Published: Jul 11, 2012
Jana Huebner ’13 is interning this summer with Reef Environmental Education Foundation (REEF) in Key Largo, FL.
Jana Huebner ’13 hadn’t planned to collect grouper stomachs in the rain while wearing her dress clothes, but as an intern this summer for the Reef Environmental Education Foundation (REEF), each day brings new surprises.
“Depending on the day, it varies a lot on what I do, but every day is something new and exciting,” said Huebner, a marine biology major, who is enjoying her internship in Key Largo, FL.
“REEF stands in the front line against the invasive lionfish in the Caribbean through research and removal efforts,” said Huebner. They provide lionfish collection permits, safe handling workshops and mass lionfish removals, called Lionfish Derbies. REEF also works to protect spawning aggregations of Nassau groupers from fisherman.
“REEF encourages and aids divers and snorkelers to go out and participate in fish surveys,” said Huebner, explaining that a survey involves noting fish species and their abundance. “The data is available to the public and is used as support for researchers and marine conservationists. Throughout the month of July is our Great Annual Fish Count, where we really push to get as many people in the water and count.”
Huebner supports REEF as an intern through education projects and participating in opportunities to conserve the ocean. She organizes the monthly lionfish contest with everything from advertising and public relations to data entry with the incoming lionfish. She also is organizing the Great Annual Fish Count. With both projects, she helps spread the word by talking with local dive shops, publishing press releases and doing radio promotions. She’s even presented to the Georgia Aquarium.
“Basically, I think the ocean rocks and want to keep it that way,” Huebner said.
While she does some basic office administration, she also spends a half day in the water diving with a local dive company and conducting fish surveys.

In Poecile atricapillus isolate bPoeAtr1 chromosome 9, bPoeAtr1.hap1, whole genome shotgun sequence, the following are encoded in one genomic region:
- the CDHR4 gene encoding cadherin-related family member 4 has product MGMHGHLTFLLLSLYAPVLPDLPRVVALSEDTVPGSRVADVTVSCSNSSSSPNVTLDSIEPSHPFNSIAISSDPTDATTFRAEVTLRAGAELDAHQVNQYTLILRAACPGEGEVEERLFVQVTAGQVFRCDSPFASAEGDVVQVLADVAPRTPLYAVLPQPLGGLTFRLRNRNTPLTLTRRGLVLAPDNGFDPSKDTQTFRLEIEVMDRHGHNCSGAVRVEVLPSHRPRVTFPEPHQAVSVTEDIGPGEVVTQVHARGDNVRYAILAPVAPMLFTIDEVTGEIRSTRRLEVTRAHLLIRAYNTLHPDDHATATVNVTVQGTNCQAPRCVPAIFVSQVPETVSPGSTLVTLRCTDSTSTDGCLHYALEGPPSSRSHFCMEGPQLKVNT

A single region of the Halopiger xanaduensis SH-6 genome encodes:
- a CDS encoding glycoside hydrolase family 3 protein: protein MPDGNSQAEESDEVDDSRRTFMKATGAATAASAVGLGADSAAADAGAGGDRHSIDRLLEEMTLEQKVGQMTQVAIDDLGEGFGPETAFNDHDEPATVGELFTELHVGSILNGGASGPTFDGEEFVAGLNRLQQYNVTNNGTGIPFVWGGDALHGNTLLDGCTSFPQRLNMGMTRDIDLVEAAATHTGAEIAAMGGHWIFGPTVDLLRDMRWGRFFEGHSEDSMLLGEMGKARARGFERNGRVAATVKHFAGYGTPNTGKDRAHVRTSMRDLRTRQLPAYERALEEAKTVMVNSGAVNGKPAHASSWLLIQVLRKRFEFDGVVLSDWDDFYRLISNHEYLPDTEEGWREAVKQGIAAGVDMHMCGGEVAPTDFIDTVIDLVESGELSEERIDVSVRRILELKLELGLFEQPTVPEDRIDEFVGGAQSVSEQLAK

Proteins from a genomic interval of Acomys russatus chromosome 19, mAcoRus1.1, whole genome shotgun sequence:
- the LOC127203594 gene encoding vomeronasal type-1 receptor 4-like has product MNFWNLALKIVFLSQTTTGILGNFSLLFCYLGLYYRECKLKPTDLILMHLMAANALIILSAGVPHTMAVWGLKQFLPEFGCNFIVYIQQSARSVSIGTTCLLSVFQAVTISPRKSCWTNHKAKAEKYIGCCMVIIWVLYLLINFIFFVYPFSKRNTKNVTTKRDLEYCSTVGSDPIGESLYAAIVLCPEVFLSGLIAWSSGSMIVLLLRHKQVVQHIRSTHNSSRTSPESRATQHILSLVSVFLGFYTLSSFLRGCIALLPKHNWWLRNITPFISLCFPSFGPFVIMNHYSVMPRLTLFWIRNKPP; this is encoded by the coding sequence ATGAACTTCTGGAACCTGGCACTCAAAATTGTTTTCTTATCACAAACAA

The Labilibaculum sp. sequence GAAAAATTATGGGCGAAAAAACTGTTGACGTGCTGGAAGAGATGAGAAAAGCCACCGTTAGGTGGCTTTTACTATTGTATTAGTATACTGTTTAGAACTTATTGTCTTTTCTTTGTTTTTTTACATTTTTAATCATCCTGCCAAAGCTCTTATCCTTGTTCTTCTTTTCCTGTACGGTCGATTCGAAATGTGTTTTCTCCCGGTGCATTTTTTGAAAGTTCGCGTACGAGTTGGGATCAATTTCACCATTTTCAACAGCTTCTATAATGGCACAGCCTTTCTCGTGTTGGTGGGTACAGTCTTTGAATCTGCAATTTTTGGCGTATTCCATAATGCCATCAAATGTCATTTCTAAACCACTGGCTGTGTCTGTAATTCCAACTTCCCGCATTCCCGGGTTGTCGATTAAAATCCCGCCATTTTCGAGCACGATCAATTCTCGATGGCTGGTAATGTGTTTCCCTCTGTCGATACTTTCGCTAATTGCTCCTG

“You’d be surprised how many people come up to us after the dive and ask us what we are doing and would like to do one too,” she said.
Huebner said one of the most challenging things has been the financial restraints nonprofits face where they are constantly looking for funding sources.
“It’s a lot of ‘selling’ the mission of REEF to advance it,” she said. “Though this is a difficulty, I feel like I have learned new skills to help overcome it.”
Huebner said the hands-on experience in the UT classroom has been helpful.
“With some of the experiences I’ve had with the internship, I’ve felt like I’m more prepared because of my education at UT,” she said. This included a connection with the recent UT travel course
to Honduras that Huebner participated in this spring.
On that trip, Huebner used fish identification books written by Paul Humann and Ned DeLoach, the founders of REEF
“We used their books as bibles for my UT Coral Reef travel course
. Not only did I get to meet them, but have lunch with them,” she said, admitting this was a marine biology nerd highlight. “This is the equivalent to meeting George Clooney and hanging with him at his house. It was a pretty amazing and unbelievable day.”
While not at REEF, Huebner volunteers with the Coral Restoration Foundation, another local nonprofit organization that helps restore coral reefs by growing and transplanting coral. She helped bundle 10 staghorn coral segments together from their nursery and then dove at the nearby reef to transplant the coral onto the reef.
“The process took the whole day, but it was so amazing and something I’ll never forget,” she said.
Have a story idea? Contact Jamie Pilarczyk, Web Writer
Sign up for UT Web Alerts